When making purchasing decisions, businesses are always focused on the benefits. While costs are always a factor, ultimately, it is the benefits that may derive from the purchase that take center stage.
When it comes to saving water and using water more efficiently, typically, the critical benefit business owners see if they install waterless urinals is that hundreds, if not hundreds of thousands of gallons might be saved each year. Yes, this is important. Further, most companies around the country are taking steps today to become much more sustainability-focused, so saving water fits right in.
But they still might ask, what’s in it for us? Well, the answer is money.
A study was conducted by Annette L. Stumpf of the U.S. Army Engineer Research and Development Center. She found that by replacing a standard, 1.0 gallon per flush (GPF) urinal with just one waterless urinal, an organization could save up to $875 per year. This is based on saving 27,375 gallons of water per year; 75 uses of the urinal each day; and calculating using the water rates then in place in Seattle, Washington.
However, the savings jump if an older – pre-1992 – urinal is installed. While 1992 seems like a long time ago, urinals can last for decades, so there are still many of these older urinals around. According to Stumpf, if one of these older urinals is installed, which uses 3.5 GPF or more, 95,812 gallons of water could be saved per year. This means the savings could be as much as $3,500 annually, and remember, this is the result of just installing one waterless urinal.
However, there are some caveats to consider, most importantly, which type of waterless urinal has been selected and installed? Some no-flow urinals have very costly cylinders. These cylinders, found in virtually all waterless urinals are placed at the bottom of the urinal. Their job is to prevent sewer odors from entering the restroom.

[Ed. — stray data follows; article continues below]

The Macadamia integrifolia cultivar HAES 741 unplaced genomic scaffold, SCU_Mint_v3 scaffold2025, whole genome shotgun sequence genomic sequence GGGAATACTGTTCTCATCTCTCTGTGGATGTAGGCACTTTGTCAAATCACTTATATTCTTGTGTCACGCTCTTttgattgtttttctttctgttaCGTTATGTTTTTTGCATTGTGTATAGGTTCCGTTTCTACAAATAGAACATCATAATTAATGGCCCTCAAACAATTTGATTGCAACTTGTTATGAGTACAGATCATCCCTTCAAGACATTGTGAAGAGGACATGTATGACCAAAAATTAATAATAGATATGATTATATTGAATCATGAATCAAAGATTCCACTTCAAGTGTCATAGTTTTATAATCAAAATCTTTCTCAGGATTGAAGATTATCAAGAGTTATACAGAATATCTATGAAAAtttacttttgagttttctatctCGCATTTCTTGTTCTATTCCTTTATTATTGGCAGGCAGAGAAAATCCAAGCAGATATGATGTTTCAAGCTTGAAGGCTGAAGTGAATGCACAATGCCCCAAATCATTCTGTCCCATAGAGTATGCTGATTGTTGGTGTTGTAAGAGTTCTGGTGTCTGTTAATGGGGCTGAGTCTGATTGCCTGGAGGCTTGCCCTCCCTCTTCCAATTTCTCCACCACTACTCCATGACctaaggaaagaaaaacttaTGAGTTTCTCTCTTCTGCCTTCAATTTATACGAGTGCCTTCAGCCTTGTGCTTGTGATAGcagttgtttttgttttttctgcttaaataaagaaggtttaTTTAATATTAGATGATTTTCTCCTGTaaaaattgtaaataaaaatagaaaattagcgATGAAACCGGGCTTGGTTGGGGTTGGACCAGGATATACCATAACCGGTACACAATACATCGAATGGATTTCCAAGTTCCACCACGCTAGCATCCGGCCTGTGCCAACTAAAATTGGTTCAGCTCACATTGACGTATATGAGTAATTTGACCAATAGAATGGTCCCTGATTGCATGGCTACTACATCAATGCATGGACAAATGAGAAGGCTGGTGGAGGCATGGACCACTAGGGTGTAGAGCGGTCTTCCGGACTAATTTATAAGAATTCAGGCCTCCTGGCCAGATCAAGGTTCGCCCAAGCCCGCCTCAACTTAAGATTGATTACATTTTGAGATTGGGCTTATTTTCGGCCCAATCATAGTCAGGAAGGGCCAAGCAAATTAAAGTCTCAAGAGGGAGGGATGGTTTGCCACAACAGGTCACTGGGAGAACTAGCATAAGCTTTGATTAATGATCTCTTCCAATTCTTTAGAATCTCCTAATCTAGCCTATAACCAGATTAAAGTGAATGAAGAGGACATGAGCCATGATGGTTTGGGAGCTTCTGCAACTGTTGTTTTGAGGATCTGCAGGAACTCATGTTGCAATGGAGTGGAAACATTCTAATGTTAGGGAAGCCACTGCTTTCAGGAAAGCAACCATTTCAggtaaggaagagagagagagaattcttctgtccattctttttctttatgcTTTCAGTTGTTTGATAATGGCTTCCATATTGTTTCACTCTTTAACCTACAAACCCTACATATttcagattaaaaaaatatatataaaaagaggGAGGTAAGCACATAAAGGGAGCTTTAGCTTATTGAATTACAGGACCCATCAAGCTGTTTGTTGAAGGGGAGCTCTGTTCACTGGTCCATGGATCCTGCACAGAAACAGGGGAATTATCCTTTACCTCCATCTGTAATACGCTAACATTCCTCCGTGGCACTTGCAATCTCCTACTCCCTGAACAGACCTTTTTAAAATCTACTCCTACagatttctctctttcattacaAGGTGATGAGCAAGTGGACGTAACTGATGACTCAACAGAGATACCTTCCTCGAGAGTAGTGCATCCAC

With some companies, these cylinders can cost as much as $40 each, and, making matters worse, they tend to need replacing every two or three months. Other no-water urinals, such as those manufactured by Waterless Co., Inc, use cylinders that cost about $8 each and, here’s the clincher, may last up six months or longer.
While Stumpf did not consider this in her analysis, building owners and managers must. Before installing any no-water urinal system, due diligence is needed. Check out the different manufacturers and ask questions before making a selection. Remember, as we mentioned earlier, urinals can last for years so this is a decision you want to make carefully.
Also, ask how long the cylinders should last and ask how much they cost. While businesses may feel a sense of gratification by reducing their water consumption, the thousands of dollars in savings they may enjoy by selecting the right waterless urinals will likely be even more rewarding.
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